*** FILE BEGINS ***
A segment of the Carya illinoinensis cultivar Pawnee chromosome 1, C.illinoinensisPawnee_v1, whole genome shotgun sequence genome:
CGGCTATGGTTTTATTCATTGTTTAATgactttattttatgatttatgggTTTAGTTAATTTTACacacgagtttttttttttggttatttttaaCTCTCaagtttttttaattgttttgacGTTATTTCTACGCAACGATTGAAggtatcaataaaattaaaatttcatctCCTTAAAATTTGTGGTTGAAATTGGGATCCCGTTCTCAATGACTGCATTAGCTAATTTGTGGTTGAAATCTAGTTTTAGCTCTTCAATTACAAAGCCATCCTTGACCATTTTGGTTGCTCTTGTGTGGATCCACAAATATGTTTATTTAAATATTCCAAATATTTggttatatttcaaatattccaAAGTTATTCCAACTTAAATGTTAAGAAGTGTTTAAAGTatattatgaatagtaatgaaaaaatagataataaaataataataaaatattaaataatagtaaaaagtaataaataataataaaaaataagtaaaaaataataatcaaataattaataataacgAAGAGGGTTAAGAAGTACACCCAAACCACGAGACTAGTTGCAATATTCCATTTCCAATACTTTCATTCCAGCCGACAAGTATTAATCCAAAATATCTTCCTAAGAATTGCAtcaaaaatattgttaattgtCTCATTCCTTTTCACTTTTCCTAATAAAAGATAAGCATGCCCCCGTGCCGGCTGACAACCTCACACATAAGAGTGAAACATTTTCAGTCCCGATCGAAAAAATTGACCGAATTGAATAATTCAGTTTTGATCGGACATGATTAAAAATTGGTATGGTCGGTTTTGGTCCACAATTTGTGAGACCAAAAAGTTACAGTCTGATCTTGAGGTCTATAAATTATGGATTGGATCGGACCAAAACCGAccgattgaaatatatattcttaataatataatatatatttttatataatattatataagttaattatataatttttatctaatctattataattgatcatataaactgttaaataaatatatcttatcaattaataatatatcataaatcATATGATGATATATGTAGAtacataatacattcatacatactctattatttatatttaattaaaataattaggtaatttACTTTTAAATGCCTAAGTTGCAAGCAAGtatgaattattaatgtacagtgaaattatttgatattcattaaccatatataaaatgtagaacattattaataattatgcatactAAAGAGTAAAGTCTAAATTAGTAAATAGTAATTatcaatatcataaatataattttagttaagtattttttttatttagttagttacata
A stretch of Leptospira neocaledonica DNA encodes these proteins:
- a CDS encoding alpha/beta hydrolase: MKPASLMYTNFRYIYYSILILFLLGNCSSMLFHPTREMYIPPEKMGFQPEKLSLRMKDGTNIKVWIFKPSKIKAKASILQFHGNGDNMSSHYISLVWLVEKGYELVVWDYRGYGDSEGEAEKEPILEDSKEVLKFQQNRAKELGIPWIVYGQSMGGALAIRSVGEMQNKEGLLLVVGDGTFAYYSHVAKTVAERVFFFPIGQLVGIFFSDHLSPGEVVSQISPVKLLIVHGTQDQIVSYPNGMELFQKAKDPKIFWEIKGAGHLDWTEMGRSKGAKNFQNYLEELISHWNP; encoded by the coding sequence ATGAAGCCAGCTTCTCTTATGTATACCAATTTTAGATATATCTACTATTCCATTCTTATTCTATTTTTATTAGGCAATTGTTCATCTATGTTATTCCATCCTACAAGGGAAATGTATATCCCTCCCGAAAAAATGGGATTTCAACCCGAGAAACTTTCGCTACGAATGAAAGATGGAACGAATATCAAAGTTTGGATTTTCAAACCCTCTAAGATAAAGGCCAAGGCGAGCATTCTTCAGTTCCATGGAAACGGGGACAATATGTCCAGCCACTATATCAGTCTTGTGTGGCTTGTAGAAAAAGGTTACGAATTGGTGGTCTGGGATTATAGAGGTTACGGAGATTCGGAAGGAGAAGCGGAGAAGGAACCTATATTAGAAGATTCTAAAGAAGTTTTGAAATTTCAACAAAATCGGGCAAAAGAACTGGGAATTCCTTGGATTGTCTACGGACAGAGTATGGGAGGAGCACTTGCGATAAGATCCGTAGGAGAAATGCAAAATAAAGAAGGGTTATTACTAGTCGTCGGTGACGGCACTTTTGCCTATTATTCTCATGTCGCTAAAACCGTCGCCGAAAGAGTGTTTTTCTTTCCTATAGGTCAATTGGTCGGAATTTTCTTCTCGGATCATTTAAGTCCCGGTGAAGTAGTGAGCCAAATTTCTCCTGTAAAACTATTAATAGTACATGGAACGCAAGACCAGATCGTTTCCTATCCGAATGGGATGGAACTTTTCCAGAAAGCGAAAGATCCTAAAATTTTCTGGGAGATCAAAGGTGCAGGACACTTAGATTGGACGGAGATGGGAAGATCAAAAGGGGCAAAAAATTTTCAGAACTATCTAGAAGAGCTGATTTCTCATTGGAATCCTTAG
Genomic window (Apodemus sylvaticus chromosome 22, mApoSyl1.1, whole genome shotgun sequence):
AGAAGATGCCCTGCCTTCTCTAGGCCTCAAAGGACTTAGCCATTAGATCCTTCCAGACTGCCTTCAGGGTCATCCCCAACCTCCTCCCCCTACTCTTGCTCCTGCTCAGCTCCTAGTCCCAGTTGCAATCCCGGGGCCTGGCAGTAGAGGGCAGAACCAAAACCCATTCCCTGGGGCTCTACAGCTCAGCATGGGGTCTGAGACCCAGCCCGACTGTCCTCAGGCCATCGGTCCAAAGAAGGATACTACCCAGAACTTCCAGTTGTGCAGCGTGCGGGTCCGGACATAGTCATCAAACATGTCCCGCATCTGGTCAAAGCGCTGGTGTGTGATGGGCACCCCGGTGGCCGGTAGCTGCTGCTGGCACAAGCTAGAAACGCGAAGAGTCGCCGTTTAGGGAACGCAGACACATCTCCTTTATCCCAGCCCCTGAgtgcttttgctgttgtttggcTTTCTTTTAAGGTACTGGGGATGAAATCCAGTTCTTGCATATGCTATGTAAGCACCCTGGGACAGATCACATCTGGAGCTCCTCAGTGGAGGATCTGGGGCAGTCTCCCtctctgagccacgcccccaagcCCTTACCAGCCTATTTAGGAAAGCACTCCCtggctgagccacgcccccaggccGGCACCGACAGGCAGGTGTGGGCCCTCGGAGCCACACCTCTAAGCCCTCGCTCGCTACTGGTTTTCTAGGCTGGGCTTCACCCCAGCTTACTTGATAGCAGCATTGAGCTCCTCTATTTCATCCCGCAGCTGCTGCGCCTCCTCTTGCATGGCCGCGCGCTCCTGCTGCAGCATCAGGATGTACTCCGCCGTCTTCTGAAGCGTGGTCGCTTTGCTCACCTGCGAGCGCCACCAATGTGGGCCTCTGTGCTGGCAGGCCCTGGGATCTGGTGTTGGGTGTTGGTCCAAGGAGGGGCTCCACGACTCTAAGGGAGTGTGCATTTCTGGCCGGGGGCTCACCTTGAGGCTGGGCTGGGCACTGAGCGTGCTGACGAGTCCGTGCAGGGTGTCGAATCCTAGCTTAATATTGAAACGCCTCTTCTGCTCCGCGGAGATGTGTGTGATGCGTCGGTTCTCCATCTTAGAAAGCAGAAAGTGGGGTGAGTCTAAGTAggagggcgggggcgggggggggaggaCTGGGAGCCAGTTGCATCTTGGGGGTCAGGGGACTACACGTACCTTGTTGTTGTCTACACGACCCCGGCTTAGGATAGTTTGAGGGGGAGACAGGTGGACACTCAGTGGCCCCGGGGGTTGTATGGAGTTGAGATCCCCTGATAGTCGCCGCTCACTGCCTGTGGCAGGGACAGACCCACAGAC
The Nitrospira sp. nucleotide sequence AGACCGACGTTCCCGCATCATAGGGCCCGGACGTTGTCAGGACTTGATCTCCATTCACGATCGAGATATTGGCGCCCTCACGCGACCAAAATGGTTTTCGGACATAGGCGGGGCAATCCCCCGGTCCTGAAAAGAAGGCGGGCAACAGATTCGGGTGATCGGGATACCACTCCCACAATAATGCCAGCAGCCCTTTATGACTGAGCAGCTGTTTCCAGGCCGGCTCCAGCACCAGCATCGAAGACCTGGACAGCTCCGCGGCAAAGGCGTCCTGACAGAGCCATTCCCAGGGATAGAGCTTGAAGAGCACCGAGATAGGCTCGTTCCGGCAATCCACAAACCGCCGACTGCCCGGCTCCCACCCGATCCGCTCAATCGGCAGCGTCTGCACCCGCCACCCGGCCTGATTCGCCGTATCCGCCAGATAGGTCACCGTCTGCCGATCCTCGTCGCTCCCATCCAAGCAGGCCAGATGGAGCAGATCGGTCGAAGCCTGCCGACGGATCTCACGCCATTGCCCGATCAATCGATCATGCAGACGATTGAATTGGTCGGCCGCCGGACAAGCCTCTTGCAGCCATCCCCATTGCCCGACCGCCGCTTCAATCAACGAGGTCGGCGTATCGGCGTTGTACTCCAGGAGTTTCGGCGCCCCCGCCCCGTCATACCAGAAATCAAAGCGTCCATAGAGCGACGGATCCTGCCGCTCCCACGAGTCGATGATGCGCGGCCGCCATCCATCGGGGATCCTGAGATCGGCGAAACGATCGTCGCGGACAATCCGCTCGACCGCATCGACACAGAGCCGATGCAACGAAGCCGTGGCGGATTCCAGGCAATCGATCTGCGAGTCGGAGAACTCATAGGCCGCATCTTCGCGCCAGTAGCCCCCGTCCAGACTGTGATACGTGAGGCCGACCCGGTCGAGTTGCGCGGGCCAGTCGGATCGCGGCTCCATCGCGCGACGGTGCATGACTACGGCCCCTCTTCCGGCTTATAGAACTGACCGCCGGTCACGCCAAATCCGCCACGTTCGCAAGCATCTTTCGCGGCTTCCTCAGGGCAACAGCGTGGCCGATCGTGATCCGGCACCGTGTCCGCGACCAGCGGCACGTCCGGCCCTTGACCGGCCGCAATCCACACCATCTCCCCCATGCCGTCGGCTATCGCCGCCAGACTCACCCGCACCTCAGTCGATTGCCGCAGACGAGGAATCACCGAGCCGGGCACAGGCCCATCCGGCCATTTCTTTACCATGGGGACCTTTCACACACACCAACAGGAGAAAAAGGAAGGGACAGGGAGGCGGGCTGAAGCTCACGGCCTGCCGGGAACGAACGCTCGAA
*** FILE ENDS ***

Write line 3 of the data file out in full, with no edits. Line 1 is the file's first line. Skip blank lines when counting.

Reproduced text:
A stretch of Leptospira neocaledonica DNA encodes these proteins: